Amusing Ourselves to Death

In 1985, Neil Postman published, to immediate critical acclaim, Amusing Ourselves to Death. For some reason, I did not read it at the time, but it has endured if not grown in value — so say all my friends in cyberspace (about which more later) — so I read it Tuesday and Wednesday of this week.

I would be remiss if I didn’t share some highlights with you, or if I shared all my highlights (though that is technically easier to do), because phrases I found arresting in context might well be boring in isolation. So here goes.

First, Postman is at great pains to distance himself from the Luddites. He acknowledges major communicative changes in the past, with some of what was lost and gained in each, before exploring how television is toxically different.

  • Regarding the Commandment against idols, “The God of the Jews was to exist in the Word and through the Word, an unprecedented conception requiring the highest order of abstract thinking.”
  • “Although one would not know it from consulting various recent proposals on how to mend the educational system, this point — that reading books and watching television differ entirely in what they imply about learning — is the primary educational issue in America today. America is, in fact, the leading case in point of what may be thought of as the third great crisis of Western education. The first occurred in the fifth century BC, when Athens underwent change from an oral culture to an alphabet-writing culture. To understand what this meant, we must read Plato. The second occurred in the 16th century when Europe underwent a radical transformation as a result of the printing press. To understand what this meant, we must read John Locke. The third is happening now, in America, as a result of electronic revolution, particularly the invention of television. To understand what this means, we must read Marshall McLuhan.”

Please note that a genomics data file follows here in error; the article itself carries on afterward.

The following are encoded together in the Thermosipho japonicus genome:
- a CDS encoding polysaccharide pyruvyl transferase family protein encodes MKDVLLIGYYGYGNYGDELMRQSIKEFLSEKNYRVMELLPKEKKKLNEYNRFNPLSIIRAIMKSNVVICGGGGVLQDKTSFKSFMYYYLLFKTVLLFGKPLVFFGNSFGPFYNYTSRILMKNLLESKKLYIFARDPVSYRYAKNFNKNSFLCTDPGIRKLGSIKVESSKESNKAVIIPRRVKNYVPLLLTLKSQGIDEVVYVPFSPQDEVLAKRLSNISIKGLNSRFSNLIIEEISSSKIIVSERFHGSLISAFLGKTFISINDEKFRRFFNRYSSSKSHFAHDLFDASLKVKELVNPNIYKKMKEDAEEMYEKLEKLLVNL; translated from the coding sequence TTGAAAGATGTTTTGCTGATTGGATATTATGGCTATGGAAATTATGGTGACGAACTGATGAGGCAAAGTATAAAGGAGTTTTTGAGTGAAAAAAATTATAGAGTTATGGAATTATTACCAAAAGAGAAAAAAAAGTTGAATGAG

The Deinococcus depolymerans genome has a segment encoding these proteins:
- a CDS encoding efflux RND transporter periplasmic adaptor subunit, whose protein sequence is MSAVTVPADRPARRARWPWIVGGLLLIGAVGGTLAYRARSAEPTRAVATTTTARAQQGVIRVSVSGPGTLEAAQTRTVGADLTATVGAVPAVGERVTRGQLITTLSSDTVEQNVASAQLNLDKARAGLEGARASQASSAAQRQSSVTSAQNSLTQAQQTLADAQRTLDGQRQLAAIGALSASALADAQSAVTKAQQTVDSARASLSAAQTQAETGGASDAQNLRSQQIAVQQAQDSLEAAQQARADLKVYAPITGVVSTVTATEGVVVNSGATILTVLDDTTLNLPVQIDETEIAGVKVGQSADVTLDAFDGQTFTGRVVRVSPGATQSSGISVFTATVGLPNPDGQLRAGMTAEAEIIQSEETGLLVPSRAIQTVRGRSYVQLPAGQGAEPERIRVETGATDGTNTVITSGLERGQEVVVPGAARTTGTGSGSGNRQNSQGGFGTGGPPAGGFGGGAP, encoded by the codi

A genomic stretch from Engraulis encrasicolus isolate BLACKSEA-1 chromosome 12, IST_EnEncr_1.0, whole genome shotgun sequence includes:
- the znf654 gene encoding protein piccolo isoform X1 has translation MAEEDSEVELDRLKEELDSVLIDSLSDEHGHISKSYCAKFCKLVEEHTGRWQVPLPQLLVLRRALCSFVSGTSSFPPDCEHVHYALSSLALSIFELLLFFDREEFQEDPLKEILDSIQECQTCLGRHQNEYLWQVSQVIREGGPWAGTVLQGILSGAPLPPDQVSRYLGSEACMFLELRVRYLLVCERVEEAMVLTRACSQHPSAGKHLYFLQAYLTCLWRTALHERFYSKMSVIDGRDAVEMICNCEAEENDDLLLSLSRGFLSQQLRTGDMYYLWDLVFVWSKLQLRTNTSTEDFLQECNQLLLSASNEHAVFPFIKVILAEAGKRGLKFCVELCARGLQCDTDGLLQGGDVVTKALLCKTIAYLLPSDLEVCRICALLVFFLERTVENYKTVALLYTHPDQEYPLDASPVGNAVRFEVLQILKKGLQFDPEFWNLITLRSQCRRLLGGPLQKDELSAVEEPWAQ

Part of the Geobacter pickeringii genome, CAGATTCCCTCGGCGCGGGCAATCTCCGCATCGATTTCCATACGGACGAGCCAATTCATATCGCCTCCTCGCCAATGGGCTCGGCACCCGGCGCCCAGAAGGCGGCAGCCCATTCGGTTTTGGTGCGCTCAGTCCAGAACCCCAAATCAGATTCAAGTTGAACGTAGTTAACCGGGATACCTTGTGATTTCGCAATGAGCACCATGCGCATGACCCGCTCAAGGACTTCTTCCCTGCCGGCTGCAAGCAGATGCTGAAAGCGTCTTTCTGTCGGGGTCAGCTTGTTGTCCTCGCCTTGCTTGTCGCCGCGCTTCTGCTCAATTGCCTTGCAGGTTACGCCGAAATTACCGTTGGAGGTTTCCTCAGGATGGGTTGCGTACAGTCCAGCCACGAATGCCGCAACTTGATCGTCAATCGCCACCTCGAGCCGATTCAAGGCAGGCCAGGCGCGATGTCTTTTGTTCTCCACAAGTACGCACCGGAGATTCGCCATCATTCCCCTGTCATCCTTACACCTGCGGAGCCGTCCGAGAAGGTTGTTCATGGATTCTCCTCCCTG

• “Each medium, like language itself, makes possible a unique mode of discourse by providing a new orientation for thought, for expression, for sensibility. Which, of course, is what McLuhan meant in saying that the medium is the message. His aphorism, however, is in need of amendment because, as it stands, it may lead one to confuse a message with a metaphor. A message denotes a specific, concrete statement about the world. But the forms of our media, including the symbols to which they permit conversation, do not make such statements. They are rather like metaphors, working by unobtrusive but powerful implication to enforce their special definitions of reality.”
  • “It is my intention in this book to show a great media-metaphor shift has taken place in America, with the result that the content of much of our public discourse has become dangerous nonsense.”
  • “[W]e do not measure a culture by its output of undisguised trivialities, but by what it claims as significant. Therein is our problem, for television is at its most trivial and, therefore, most dangerous when its aspirations are high, when it presents itself as a carrier of important cultural conversations.”

There were waystations en route to television land, telegraphy featuring prominently (perhaps as synecdoche), for its obliteration of distance:

  • “Telegraphy … destroyed the prevailing definition of information, and in doing so gave a new meaning to public discourse. Among the few who understood this consequence was Henry David Thoreau, who remarked in Walden that ‘We are in great haste to construct a magnetic telegraph from Maine to Texas; but Maine and Texas, it may be, have nothing important to communicate.… We are eager to tunnel under the Atlantic and bring the old world some weeks nearer to the new; but perchance the first news that will leak through the end of the broad flapping American ear will be that Princess Adelaide has the whooping cough.’ … Only four years after Morse opened the nation’s first telegraph line on May 24, 1844, the Associated Press was founded, and news from nowhere, addressed to no one in particular, began to crisscrossing the nation. Wars, crimes, crashes, fires, floods — much of it the social and political equivalent of Adelaide’s whooping cough — became the content of what people called ‘the news of the day.'”